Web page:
Royal Society Pairing Scheme: The joint role of scientists and politicians to build a fairer society

By Dr Marta Varela, Research Fellow, National Heart & Lung Institute

I had the privilege of joining the virtual version of the Royal Society Pairing Scheme in March 2021. The scheme gives policymakers and research scientists an opportunity to experience each other’s worlds.

I was paired with Lord Patel, chair of the Lords Science and Technology Select Committee, and it was an absolute pleasure to interact with him and his staff and to have a behind the scenes look at how the select committee operates.

I was very impressed with the amount and depth of scientific evidence the committee considers for each topic and with their interesting way of operating. Besides the evidence panels where they ask expert witnesses (usually scientists) for their views, I was surprised to see they have a more behind the scenes scientific advisor (yet another scientist!) to provide all round views on the topic and draw their attention to specific issues.

The scheme also involved discussions with a range of parliamentarians from all political colours interested in science. It was encouraging to realise how eager they were to listen to scientists’ views on a variety of topics, not all related to hard science. In one of the sessions, for example, we debated at length issues related to science funding and the training and career progression of scientists.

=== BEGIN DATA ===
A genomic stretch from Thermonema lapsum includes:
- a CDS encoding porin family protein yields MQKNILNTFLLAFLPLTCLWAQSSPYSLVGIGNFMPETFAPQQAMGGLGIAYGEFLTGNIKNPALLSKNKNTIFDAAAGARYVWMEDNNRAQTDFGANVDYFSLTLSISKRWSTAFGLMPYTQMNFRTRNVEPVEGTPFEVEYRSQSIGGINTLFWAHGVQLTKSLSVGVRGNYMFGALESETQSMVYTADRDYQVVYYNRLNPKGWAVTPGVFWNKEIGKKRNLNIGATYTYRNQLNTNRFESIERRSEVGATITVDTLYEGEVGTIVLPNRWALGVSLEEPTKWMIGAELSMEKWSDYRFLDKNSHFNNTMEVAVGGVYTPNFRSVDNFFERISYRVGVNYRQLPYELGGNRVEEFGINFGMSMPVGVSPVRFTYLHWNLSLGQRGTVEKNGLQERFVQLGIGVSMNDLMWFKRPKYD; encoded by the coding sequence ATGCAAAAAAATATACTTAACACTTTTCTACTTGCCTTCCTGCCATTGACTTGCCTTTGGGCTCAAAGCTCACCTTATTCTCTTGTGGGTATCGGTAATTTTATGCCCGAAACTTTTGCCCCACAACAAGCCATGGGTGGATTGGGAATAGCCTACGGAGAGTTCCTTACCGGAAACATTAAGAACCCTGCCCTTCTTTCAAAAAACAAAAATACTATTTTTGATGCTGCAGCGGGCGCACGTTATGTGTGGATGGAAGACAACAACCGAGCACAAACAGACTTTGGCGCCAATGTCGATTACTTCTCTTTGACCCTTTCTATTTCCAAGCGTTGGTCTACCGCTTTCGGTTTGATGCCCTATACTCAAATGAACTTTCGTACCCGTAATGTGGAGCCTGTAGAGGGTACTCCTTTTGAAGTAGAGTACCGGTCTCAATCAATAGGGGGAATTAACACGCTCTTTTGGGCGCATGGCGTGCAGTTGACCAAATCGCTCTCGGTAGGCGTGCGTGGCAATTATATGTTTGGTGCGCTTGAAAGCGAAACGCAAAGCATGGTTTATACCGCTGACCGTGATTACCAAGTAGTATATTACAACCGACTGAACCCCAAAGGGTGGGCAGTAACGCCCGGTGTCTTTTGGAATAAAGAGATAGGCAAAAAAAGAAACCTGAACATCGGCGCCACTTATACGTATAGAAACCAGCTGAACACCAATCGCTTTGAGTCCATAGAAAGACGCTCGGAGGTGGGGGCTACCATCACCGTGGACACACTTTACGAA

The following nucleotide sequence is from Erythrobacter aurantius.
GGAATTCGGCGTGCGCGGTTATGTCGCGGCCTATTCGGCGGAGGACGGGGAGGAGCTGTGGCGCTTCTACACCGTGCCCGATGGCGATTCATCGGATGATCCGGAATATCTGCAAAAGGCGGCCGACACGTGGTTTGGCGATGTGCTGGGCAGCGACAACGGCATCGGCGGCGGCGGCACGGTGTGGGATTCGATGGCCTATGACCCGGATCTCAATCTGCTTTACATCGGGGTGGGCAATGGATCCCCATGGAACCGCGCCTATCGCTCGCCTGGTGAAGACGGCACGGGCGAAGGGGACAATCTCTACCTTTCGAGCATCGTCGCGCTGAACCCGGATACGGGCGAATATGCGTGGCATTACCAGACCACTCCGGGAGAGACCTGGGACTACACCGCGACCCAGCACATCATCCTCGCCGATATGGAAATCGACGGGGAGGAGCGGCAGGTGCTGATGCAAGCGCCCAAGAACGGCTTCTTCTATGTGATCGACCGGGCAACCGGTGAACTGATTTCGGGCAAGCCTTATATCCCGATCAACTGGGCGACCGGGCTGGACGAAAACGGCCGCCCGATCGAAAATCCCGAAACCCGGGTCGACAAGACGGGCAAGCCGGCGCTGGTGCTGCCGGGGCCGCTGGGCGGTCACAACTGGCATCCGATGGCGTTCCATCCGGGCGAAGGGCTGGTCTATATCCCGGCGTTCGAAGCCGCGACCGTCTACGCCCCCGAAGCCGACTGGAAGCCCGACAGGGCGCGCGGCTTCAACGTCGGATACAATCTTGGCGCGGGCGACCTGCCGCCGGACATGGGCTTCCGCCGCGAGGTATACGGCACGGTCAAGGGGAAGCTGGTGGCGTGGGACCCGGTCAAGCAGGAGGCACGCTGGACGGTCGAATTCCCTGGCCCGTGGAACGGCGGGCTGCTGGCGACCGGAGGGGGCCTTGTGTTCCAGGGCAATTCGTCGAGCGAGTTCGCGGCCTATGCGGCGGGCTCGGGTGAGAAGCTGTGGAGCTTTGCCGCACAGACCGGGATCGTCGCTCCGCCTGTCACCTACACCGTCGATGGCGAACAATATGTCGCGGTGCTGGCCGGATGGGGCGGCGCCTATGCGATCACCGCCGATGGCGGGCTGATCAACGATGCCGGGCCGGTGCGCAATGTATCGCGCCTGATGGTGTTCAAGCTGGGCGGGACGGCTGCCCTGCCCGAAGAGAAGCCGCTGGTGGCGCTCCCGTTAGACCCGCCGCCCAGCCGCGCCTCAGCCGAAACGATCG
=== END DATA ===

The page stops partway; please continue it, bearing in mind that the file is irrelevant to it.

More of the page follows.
Marta Varela
Marta is Research Fellow at the National Heart & Lung Institute

I ended the week with a strong awareness of the complementary roles scientists and politicians play in bringing about a more prosperous and fair society for all. We make the scientific discoveries to enable societal progress; politicians shape the socio-economic conditions in which the discoveries take place and how they can benefit society. To fulfil our joint aim we need to keep communicating.

Dr Marta Varela is Research Fellow at Imperial’s National Heart & Lung Institute. Marta is mostly interested in understanding and improving the treatment of cardiac arrhythmias. For this, she uses MRI, artificial intelligence and digital twins of the heart.

 

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